So that’s us for now looking forward….. One of the reasons I just love Spring!
What a good start to the 2016 season!
Junior training: I had our first training session with the Juniors. Minnie Moo produced some good work, and having worked hard on the dressage all winter with Mum it was pleasing to have a very positive lesson with Rob Lumb before our first competition.
Combined training: We then braved the weather to do a combined training as our warm up for the BE Open Novice at Moreton, and it paid off with an improved dressage and a clear XC within the time. Just an unfortunate 4 faults show jumping cost us a place but we were pleased with Minnie’s performance even if we were towed in and towed out due to the wet conditions!
First Intermediate: After some more fitness work we arrived at Aldon for my first BE Intermediate and Minnie Moo didn’t disappoint. She flew round the XC with a great clear and only a few time faults. 4 faults show jumping and a little tension in the dressage meant we finished 13th, which was very pleasing for our first time. My sponsor Nicola Nicholls of WOW Saddles (in photo) came to support me which was lovely. I couldn’t do it without my WOW! Our next event together is a Junior Trial at Weston Park in April.
Other horses out soon: Riki (Dassett Two For Joy) starts the seasons with a BE Open Novice under 18 at Goring Heath, so we have been working on his fitness and Mum has been helping me with the dressage which is steadily improving. He was in great form cross country schooling and he too has a combined training coming up to prepare for Goring. We are hopefully aiming him for a 1* this year.
Frank, rising 6, is the newcomer. His posh name is Lexico, by Remexico out of On Probation, and owned by my aunt Judith Leggatt. He has been out to an evening unaffiliated dressage as a warm up for his first pony club event in the Easter holidays. He did a good test despite it being past his bedtime! He really jumped well when we took him XC schooling so we are hoping for a good result at the event.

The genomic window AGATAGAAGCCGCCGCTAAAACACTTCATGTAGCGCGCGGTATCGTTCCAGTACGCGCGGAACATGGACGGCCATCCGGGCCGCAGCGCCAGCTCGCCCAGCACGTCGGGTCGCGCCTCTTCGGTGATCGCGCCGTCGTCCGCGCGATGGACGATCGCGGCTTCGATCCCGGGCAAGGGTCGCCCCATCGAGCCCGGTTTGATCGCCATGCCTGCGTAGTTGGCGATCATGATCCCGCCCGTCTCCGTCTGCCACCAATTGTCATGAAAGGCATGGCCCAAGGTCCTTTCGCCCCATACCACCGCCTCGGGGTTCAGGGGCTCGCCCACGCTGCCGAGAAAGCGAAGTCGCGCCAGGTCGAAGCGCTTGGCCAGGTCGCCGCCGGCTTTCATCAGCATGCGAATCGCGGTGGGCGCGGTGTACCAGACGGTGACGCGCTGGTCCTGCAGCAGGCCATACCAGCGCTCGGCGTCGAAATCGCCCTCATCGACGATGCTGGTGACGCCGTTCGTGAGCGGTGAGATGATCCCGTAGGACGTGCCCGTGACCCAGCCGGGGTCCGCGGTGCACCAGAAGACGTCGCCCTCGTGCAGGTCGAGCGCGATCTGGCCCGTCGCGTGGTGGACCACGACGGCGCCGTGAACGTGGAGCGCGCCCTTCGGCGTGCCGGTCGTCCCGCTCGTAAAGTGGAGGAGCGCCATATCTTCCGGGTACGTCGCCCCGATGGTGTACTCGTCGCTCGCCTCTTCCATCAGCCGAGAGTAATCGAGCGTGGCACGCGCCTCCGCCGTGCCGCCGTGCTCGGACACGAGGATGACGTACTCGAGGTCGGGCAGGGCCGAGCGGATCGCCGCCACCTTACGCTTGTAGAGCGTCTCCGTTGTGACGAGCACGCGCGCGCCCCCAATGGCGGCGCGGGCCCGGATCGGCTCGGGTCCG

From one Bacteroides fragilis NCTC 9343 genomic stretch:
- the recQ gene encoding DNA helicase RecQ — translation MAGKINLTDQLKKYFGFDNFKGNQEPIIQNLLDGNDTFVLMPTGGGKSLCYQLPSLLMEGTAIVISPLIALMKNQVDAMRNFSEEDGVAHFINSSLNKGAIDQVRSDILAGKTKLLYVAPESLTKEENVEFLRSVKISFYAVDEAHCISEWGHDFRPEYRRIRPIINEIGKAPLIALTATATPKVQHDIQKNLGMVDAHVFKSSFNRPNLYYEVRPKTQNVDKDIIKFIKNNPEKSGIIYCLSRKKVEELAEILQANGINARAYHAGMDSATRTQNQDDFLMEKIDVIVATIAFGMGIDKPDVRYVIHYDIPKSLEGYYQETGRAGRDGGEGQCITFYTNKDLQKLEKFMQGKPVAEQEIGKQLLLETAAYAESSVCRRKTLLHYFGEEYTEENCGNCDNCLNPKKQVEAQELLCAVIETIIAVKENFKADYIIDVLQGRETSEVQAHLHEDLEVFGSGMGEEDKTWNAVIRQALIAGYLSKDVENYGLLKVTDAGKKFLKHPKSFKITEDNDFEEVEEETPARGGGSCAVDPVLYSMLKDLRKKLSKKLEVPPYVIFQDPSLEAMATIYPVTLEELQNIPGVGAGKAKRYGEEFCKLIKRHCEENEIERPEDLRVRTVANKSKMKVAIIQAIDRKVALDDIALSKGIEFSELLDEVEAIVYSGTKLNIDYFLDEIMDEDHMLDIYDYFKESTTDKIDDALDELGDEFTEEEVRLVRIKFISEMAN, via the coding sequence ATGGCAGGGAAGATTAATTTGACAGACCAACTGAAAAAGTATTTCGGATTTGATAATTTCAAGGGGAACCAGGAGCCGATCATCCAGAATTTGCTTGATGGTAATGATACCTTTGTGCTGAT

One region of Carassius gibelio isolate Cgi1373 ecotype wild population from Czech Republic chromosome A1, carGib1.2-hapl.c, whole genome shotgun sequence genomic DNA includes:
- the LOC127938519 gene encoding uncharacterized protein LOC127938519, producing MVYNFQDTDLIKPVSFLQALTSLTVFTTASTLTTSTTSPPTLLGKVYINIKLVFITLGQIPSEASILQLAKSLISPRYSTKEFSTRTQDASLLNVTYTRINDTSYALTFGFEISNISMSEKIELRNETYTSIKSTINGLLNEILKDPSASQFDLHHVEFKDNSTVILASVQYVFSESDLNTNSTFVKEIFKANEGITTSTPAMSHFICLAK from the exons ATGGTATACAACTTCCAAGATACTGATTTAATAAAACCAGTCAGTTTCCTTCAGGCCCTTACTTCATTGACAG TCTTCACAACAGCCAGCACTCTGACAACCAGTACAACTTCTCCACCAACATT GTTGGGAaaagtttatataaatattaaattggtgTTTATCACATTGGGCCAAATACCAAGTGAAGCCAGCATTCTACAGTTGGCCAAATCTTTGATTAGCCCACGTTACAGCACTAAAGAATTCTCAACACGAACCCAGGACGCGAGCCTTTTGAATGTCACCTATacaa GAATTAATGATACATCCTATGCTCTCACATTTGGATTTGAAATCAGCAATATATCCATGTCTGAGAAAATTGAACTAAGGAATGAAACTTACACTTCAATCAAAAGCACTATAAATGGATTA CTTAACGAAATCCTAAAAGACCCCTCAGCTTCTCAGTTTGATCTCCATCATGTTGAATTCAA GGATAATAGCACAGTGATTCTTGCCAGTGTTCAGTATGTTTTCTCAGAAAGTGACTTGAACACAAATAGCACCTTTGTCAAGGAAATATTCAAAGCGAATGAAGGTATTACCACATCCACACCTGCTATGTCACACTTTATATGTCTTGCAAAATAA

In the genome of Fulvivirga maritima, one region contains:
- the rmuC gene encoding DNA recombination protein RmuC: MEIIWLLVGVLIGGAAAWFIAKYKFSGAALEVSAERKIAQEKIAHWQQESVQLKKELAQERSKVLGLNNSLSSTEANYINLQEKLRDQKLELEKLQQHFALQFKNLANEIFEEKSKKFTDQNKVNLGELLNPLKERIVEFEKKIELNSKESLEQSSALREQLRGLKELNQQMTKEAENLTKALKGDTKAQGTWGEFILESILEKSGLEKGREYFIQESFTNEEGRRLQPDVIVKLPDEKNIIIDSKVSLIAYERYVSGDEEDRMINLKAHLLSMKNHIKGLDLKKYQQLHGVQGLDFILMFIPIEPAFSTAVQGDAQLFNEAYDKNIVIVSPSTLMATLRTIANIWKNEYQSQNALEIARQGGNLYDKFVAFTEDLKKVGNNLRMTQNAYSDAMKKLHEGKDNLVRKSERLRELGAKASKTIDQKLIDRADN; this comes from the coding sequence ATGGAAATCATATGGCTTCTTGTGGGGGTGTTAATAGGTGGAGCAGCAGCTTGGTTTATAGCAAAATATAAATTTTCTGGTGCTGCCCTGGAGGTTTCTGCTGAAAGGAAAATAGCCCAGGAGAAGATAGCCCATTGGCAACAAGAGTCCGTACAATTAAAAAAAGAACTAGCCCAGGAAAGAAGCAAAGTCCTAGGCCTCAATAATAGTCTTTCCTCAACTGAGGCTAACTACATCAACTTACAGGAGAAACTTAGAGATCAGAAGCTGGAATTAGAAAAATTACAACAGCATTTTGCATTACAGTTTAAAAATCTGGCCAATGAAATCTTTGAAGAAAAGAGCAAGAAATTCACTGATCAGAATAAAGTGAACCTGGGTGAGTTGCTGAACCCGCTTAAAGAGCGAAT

And more opportunities: Another positive is that I have been selected to attend an assessment day for the Pony Club Riders Development Pathway. Fingers crossed it goes well!
Izzy tells us of the juggling needed to keep up with her studies and her riding.
So much has happened since I wrote my last blog. After a few weeks at uni at the beginning of September I headed off to Cambridge to start my first 3 month placement working for the accountancy firm PriceWaterhouseCoopers. It was a great experience! However it did mean that I wasn’t able to ride as much as I liked and it took me 2 hours to get to the yard each time I wanted to ride! I couldn’t have done it without the team at Aspire Training and Livery. Thank you so much for keeping the horses going and in great condition.
ALL CHANGE FOR DORA
The hours travelling were worth it though as Dora came back better than ever and we have finally had a breakthrough with the flying changes. It only took 2 years but our persistence paid off! Over the winter months, with the help of Henry Boswell, we focused on training Dora to start to have a lot more self-carriage and working towards some of the PSG movements. I never thought I would have a chance at PSG with her, but this is slowly looking like it could be a realistic goal, not a hope!
My first competition after this was to do the freestyle to music classes. I really enjoy these as I can create the floorplan I want to show off Dora’s strengths and pick the music that I like. I cut and adjust the music myself using a free piece of software, Audacity. Although it may not be of the same quality as one done professionally, I enjoy being able to create the whole routine myself and it makes it even better when we do well at the competition. We had a great 2 tests winning both of them with over 69% so already half way to being qualified for 2017 before 2015 was even finished.
A few weeks later I also had the great news that I had been selected as one of the BYRDS Ambassadors. 12 U25’s riders from around the UK had been picked and I felt honoured to be representing the Southern region with Holly, the other Southern ambassador. Hopefully I will be able to pass on my experience from the past couple of years to the younger, up and coming BYRDS riders.